When you think of customer relationship management (CRM) software, Salesforce is likely to pop in your head.
The San Francisco-based software giant is synonymous with CRM, just as Kleenex is for facial tissues. That’s for a good reason; Salesforce has dominated the industry since popularizing the software-as-a-service sales model and cloud applications early in the new millennium.
However, neither platform can be said to be plainly superior to the other. For organizations lost in deciding between two substantial software packages, made more powerful and complex through regular product updates and new tool integrations, we’ve put together the ultimate comparison guide.
How Salesforce and Its CRM Came to Be
Salesforce has done more to advance cloud adoption, and the software-as-a-service business model, than the rest of its competitors. Currently valued at a staggering $146.2 billion, Salesforce is headquartered in San Francisco’s financial district—inside the Salesforce Tower—the second-largest building west of the Mississippi.
Marc Benioff hatched the idea of Salesforce in 1999, leaving his job in sales at Oracle to eventually found Salesforce with his three co-founders. The premise: make accessible web-based software, available at all hours of the day, cutting out the need for expensive, custom CRM implementations.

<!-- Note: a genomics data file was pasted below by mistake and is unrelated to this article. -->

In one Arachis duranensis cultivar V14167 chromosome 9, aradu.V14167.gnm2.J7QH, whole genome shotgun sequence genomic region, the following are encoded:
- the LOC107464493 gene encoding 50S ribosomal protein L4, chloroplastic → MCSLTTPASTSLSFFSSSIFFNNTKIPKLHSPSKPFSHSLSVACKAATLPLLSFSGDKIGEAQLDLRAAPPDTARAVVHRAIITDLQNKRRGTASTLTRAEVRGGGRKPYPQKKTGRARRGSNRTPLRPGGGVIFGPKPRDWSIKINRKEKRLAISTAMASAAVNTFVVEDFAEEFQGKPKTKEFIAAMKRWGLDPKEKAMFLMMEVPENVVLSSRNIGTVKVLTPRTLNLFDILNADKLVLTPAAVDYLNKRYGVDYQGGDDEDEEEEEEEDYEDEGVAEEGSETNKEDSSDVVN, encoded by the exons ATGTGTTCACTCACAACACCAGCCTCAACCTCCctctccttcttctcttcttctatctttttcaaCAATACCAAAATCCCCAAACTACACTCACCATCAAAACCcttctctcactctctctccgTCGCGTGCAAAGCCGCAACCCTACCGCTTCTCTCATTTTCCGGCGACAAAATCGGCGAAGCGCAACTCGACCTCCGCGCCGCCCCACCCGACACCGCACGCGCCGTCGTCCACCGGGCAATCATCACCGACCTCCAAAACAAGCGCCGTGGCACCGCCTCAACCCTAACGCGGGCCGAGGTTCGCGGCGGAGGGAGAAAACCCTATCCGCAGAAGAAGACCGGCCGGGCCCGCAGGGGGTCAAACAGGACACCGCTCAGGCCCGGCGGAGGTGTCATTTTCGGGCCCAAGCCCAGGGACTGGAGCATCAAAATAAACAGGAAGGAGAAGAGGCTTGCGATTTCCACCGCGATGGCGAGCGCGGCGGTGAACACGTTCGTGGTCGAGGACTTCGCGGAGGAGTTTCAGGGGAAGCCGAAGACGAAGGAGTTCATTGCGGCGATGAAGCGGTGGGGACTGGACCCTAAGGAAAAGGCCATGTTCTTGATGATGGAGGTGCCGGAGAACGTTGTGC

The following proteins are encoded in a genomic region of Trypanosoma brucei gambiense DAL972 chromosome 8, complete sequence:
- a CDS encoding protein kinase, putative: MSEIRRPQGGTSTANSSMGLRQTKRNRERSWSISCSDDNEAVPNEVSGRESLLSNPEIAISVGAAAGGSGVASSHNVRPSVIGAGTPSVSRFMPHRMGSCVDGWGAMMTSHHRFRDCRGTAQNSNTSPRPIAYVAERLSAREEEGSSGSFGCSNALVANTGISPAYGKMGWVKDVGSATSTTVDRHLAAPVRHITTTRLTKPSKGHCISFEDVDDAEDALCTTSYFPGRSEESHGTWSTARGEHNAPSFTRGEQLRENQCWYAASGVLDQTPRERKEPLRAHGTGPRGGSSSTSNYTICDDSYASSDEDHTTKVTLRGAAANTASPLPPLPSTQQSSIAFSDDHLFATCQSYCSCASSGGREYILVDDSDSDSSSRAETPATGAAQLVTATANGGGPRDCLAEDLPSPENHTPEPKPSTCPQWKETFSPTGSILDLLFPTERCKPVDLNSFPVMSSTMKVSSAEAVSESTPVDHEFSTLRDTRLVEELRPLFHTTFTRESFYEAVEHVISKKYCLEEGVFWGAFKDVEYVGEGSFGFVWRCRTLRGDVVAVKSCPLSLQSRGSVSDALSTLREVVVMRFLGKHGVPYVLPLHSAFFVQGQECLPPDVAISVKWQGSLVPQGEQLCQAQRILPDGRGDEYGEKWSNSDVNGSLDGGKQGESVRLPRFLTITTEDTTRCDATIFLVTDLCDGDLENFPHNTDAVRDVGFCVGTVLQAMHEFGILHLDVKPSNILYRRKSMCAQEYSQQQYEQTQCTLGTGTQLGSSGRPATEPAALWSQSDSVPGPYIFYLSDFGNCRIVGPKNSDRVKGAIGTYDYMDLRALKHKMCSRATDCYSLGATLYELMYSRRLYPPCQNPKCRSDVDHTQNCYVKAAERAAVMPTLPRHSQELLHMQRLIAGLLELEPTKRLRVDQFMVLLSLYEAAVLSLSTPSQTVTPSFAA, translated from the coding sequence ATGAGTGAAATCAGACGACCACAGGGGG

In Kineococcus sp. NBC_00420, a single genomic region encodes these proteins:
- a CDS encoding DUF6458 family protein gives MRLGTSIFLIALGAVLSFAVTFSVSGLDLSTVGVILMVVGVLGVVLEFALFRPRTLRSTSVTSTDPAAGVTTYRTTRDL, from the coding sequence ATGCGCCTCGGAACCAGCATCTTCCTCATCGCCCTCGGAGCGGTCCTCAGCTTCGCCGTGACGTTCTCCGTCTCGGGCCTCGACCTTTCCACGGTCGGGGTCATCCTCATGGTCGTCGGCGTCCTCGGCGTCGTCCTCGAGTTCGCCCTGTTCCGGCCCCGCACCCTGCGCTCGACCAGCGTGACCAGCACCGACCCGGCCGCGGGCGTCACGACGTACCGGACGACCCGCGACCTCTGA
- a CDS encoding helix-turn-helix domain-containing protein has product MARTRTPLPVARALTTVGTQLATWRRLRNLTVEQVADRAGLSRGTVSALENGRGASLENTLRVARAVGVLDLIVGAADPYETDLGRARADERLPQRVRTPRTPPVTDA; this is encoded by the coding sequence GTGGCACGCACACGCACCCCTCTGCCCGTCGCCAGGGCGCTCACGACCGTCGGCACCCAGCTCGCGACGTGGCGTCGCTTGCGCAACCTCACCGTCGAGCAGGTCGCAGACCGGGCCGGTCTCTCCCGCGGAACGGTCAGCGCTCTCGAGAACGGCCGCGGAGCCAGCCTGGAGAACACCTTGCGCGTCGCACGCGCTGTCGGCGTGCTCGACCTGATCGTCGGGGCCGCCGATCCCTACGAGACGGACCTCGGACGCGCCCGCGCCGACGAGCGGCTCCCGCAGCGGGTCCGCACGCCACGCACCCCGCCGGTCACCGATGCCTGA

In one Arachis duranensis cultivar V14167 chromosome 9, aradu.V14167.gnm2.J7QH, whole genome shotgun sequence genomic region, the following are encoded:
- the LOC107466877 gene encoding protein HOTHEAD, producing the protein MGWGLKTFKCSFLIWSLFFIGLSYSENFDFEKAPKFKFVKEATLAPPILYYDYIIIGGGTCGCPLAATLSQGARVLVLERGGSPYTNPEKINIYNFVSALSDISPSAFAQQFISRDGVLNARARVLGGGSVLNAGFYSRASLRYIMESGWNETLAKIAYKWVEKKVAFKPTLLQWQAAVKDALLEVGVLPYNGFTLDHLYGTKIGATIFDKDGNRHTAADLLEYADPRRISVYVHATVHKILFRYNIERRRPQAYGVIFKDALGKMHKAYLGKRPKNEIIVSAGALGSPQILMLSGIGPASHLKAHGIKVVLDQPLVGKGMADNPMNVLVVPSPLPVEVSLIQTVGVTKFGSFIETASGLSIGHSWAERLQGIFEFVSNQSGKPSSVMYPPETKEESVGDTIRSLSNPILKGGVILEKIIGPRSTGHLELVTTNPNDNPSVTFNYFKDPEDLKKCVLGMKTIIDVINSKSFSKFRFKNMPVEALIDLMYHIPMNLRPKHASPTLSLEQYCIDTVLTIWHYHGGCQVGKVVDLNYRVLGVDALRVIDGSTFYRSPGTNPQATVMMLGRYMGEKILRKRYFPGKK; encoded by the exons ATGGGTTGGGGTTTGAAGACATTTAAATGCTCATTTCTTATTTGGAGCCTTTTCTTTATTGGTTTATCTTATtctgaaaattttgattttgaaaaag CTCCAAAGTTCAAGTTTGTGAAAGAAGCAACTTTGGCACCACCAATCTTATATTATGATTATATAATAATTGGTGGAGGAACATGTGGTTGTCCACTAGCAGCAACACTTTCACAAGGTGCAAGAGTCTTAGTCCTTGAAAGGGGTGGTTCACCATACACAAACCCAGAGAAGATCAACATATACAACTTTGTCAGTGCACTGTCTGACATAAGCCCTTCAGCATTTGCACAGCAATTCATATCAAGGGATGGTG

Despite the high cost of status quo CRM options, the business world was skeptical of letting a third party hold customer data. What’s more, many viewed with skepticism the software delivery method: browsers.
Regardless, Salesforce quickly picked up customers and launched a $110 million IPO in 2004. Over time, the organization greatly expanded the platform’s capabilities, customization, and interoperability. An innovative third-party app marketplace was launched in 2005, featuring applications and integrations designed to run on the Salesforce platform, which has spawned a number of businesses. Their subscription-based pricing model proved highly attractive to customers—to the organization; it was highly lucrative and extremely scalable.
By 2009 they reached $1 billion in annual revenue and acquired email service provider ExactTarget in 2013. This acquisition would be rolled into The Marketing Cloud, one of Salesforce’s most popular current offerings. Benioff pledged in 2018 that the company would be making $60 billion in revenue by 2034.
How HubSpot and Its CRM Came to Be
While it can’t match Salesforce in size and scale, HubSpot is another stellar example of an innovative company pioneering a brand new product category – inbound marketing.